It is perfectly normal during high uncertainty for you not to be certain of the final outcome. It is one step at a time but ensuring the mission is in plain sight. So, as a leader, your position is to manage the process as it comes from a certain point to the next point. Governor Sanwoolu for example could not have foreseen the spike in cases of infected persons the first day he addressed the state regarding the virus, or the need to set up multiple isolation centers to cater to confirmed cases. But he has been able to navigate through the tough period, taking a strategic decision one moment at a time. In essence, engaging and involving stakeholders at all levels and encouraging speedy and informed decision-making is what effective leadership is made off. With looming anarchy, and potential breakdown of institutions, Sanwoolu has had to take a tough decision to partially reopen the economy knowing fully well its benefits and drawbacks. And he has not made that decision without letting everyone know he is not afraid to revert to status quo should things escalate.

Letting people know that during a crisis there is no one size fits all approach or concise path to recovery will ease a lot of tensions. Explain as much as you can, delegate because you need people busy solving problems not idle thinking of worst-case scenarios. Sanwoolu constantly reinforces the dual mission of keeping people safe and offering people credible hope. His message is clear; These are unprecedented times but we will emerge victorious.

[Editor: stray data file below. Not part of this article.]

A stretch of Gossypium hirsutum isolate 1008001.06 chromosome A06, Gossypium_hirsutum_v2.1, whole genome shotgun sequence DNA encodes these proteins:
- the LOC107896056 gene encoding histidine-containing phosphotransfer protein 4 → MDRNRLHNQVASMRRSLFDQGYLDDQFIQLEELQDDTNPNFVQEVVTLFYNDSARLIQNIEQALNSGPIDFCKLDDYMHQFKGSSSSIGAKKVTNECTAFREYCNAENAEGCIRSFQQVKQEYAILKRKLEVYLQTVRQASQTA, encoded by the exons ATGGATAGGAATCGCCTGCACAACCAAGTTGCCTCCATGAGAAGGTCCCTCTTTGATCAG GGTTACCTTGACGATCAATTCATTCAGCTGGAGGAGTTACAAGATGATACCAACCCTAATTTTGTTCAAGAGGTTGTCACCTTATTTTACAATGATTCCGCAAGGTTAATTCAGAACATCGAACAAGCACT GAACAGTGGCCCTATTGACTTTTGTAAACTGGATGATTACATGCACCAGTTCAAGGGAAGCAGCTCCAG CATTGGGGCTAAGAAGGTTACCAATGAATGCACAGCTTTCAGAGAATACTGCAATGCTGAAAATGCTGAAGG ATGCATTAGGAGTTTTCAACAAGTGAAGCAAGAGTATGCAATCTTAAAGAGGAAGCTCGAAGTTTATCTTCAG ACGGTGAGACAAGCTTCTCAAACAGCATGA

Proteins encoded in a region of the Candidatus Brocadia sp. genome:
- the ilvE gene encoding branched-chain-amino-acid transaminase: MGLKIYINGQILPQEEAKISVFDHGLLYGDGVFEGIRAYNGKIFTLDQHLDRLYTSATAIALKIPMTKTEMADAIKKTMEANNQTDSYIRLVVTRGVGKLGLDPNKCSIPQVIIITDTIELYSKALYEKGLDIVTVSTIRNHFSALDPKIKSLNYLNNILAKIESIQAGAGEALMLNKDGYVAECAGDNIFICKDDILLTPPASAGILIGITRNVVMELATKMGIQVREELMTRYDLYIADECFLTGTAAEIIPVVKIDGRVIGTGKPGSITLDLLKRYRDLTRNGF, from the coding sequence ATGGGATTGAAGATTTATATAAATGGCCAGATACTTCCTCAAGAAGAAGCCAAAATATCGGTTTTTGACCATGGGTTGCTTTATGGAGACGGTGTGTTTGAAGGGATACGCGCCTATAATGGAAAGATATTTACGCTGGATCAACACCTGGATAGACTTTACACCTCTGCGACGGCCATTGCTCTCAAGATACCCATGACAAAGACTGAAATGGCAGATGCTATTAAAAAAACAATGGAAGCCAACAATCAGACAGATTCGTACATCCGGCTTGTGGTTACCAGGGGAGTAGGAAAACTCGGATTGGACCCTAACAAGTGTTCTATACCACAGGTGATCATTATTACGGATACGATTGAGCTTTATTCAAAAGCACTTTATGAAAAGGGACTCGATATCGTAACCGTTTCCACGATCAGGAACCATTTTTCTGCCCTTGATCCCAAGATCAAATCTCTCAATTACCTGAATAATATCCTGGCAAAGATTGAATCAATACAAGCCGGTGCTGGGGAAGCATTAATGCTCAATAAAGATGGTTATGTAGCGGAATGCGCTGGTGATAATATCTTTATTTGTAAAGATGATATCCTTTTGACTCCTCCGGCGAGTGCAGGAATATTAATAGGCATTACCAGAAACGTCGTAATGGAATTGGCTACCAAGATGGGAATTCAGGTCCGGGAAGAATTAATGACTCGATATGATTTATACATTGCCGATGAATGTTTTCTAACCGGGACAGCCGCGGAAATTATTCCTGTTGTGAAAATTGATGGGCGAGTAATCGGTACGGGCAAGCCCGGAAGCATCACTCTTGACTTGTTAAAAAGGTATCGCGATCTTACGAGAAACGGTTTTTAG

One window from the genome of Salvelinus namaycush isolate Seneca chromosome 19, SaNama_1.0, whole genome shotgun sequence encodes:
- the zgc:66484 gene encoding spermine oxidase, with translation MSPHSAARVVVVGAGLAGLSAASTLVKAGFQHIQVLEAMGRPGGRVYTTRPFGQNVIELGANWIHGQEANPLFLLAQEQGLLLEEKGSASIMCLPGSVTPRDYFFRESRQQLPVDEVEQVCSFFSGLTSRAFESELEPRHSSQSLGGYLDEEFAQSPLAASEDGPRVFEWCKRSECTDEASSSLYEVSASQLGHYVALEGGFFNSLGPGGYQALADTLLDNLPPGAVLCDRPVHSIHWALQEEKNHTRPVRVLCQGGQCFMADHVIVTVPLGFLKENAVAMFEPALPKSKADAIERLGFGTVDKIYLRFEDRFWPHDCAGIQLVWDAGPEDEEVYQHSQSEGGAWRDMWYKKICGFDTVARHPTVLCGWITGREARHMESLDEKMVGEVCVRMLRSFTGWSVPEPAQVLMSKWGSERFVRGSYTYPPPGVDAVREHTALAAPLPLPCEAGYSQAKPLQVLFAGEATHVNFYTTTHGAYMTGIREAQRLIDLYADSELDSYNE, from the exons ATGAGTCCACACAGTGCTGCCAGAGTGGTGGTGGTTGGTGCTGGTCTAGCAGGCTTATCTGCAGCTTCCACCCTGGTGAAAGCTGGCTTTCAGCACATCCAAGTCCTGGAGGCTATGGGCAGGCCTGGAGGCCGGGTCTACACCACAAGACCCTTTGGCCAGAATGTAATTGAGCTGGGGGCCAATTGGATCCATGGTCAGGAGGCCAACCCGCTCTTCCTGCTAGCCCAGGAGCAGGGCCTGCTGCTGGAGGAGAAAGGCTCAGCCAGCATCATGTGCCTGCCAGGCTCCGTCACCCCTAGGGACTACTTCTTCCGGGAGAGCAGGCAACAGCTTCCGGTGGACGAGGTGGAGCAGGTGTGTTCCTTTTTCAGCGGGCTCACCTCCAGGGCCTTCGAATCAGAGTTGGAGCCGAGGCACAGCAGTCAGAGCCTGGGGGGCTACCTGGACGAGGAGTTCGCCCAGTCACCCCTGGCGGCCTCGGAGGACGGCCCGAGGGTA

Being a leader does not make you exempt from feeling what your followers feel. A pandemic unsettles everyone. All of a sudden, you’re expected to reach out to more people than usual, depending on your level even do press conferences daily without taking days off. It is your responsibility to manage the process. Find out what it is that makes you release your inner tensions, fears and anxiety. It could be anything from exercises, confiding in a spouse or relative, delegating more or speaking with a mentor. Effective leaders find whatever it is that will help them release their fears, and do it frequently to stay grounded. Barack Obama never skips his early morning exercises and also relies on family time for instance.


Sanwoolu will start his press briefings with the good news such as “with so much joy and pleasure in my heart, I hereby inform you …. that we have discharged 5 people’’ and will usually end on a note of appealing to people to cooperate with government efforts or reiterate his confidence in emerging victorious at the end of the tunnel. Great leaders always find victories, no matter how small, to celebrate. Shackleton always found a way to keep his team’s spirits on the high whether it was through food or light hearted conversations.

What is the point of all this? The crisis will pass but what impression will your leadership give? How will people remember you, companies, parastatals you led during this period? One thing is certain, people will remember which leader did what and which organisation did that. Leaders, need to be mindful of this. People are watching and taking notes. The suggestions above are by no means exhaustive but noteworthy.

Kudos to effective leaders all around the world in the private sector, public sector, NFP organisations, business owners amongst others. Leaders like New Zealand Prime Minister Jacinda Ardern, Dr. Sam Adeyemi, Lagos State Governor Babajide Sanwoolu and others may be taking all the spot light but you dear leader, your work is definitely not going unnoticed. Well done.